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Boeing's 787 Dreamliner Passenger Plane Uses Lighter & Fuel-efficient High-tech Plastic Composites

Published on 2012-02-14. Author : SpecialChem

TORONTO, ON - The launch of Boeing's new 787 Dreamliner passenger plane marks another step forward in aviation technology, the latest in a century-long history of dramatic advancements.

Over the last half-century, many of these advancements have resulted from innovations in plastics technology-and today plastics are helping create state-of-the-art airplanes that offer unparalleled durability, comfort, and fuel-efficiency.

The use of plastics in aircraft began in World War II. Remember in the film It's a Wonderful Life when Sam Wainwright offers George Bailey a "chance of a lifetime" making plastics from soybeans-and the angel Joseph later says that Sam "made a fortune in plastic hoods for planes" during World War II? Plastics also were used to construct the housing for radar equipment (since they don't impede the radar waves), they replaced rubber in airplane wheels, and they even were sprayed on fighter planes to protect against corrosion from salty seawater. Over the years, aviation technicians have found that the attributes of various plastics-favourable strength-to-weight ratios, heat resistance, flexibility, durability-make them useful in all sorts of aircraft. They can withstand the vibrations of helicopters, they help take astronauts into space, and they even make military aircraft less visible to radar.

New, high-tech plastics-such as carbon-fiber-reinforced plastics (CFRP)-are helping make passenger aircraft lighter, more durable, and more fuel-efficient. CFRP are made of one or more plastics combined with fibers made from carbon, resulting in lightweight, extremely strong materials. State-of-the-art airplanes, including the new Boeing 787 Dreamliner, rely on composites such as CFRP. Boeing states that 50 percent of the primary structure of the 787 is made with composites (up from about 12 percent in most aircraft) in place of traditional materials such as aluminum sheeting. These composites help reduce the weight of the aircraft and contribute to a 20 percent reduction in fuel consumption. Better fuel efficiency also translates into lower carbon and other emissions during the lifetime of the aircraft. And the planes can fly longer without refueling, potentially resulting in longer non-stop flights. In addition, the use of plastic composites reduces the scrap and waste produced from working with traditional materials. And plastic composites also are less susceptible to fatigue and corrosion, so Boeing expects the aircraft to last longer and require fewer repairs.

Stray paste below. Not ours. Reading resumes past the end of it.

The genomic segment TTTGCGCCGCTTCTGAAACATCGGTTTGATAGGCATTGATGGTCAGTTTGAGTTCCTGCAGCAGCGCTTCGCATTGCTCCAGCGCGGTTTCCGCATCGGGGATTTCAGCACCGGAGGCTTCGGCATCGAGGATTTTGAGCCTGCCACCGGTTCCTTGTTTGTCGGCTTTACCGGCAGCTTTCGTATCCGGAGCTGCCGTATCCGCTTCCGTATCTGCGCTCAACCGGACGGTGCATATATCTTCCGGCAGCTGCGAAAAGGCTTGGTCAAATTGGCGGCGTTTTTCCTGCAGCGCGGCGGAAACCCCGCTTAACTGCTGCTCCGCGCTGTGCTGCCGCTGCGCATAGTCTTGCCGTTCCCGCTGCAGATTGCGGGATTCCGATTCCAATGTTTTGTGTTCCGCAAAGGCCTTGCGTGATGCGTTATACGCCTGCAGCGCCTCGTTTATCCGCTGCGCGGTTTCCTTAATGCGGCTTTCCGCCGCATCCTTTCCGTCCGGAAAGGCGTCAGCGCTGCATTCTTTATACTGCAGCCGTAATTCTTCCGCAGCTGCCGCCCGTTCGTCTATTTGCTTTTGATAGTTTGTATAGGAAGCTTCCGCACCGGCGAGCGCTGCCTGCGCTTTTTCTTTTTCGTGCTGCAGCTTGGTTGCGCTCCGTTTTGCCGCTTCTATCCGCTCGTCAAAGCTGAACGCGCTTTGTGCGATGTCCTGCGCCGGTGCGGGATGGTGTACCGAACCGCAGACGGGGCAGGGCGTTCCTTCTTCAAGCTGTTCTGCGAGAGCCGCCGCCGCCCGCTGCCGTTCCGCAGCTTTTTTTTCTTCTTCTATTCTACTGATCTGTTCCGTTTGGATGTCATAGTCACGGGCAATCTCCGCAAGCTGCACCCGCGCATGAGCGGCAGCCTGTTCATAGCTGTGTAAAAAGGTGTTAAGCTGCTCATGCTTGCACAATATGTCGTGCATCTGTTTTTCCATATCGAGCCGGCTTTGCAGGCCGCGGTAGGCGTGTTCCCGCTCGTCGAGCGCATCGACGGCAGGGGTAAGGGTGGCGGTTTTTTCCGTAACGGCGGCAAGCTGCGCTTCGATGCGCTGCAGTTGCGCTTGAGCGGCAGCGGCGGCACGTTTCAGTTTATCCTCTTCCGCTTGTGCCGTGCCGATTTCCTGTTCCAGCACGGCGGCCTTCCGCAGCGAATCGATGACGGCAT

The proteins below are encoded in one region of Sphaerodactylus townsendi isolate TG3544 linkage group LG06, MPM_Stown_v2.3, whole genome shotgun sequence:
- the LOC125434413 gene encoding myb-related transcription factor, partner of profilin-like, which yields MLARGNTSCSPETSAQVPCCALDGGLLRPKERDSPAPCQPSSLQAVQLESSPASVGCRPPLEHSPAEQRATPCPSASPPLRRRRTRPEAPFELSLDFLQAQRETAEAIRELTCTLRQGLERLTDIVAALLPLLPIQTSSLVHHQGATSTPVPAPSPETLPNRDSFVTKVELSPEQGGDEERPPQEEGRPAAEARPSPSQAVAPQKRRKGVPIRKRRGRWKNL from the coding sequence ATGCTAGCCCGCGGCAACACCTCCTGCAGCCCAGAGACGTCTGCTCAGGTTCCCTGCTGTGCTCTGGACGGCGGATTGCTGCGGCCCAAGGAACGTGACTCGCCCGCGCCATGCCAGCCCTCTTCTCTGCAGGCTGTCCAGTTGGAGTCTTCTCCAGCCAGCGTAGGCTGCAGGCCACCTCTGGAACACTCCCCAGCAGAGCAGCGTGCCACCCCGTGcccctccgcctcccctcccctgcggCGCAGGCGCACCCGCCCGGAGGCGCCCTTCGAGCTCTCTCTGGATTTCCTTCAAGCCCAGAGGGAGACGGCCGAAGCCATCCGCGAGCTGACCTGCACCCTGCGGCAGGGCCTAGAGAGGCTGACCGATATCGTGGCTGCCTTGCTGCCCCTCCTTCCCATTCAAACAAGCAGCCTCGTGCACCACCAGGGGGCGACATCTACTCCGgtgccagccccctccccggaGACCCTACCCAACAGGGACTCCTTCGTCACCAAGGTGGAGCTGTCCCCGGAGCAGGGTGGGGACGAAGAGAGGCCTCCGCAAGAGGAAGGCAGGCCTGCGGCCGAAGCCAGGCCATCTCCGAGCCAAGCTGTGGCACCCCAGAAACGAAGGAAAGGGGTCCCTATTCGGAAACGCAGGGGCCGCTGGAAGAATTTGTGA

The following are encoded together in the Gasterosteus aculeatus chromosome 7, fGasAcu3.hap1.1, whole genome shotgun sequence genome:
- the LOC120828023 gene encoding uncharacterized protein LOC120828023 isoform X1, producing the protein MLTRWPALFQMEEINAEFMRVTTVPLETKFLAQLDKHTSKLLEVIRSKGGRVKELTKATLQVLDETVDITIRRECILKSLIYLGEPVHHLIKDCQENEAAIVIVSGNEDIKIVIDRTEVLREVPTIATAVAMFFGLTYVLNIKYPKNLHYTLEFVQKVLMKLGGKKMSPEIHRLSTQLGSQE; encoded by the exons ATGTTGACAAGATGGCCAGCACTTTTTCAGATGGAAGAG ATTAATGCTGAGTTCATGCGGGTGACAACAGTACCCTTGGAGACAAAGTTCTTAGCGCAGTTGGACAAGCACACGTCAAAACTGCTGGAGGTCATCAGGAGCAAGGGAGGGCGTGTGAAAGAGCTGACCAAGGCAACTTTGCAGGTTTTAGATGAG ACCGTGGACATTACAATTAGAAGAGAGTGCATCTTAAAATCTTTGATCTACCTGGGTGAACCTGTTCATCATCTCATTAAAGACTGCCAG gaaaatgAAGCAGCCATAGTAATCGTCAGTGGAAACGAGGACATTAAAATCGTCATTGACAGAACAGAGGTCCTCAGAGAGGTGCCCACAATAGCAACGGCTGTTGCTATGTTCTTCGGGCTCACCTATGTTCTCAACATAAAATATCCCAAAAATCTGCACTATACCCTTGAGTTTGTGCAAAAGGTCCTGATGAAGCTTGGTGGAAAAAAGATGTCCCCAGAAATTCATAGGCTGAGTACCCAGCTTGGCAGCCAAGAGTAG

The use of composite materials might even make for more comfortable travel. Why? The composite materials can sustain lower cabin pressure at high altitudes and higher humidity levels than traditional aluminum-bodied planes, so it's expected that passengers will fly more comfortably and arrive at their destinations feeling more rested.

What is next for plastic composites in flight? The National Aeronautics and Space Administration (NASA) is researching the use of large composite structures for elements of its space flight programs. The high strength-to-weight ratio and overall lower mass of composite structures could make it easier for NASA to transport larger payloads to and from space. An integral part of aviation for more than half a century, plastics continue to inspire innovation in all sorts of aircraft.

About CPIA

The Canadian Plastics Industry Association is the national voice of Canada's plastics industry, representing the interests of processors, material suppliers, equipment manufacturers and brand owners across the country.

Source: CPIA


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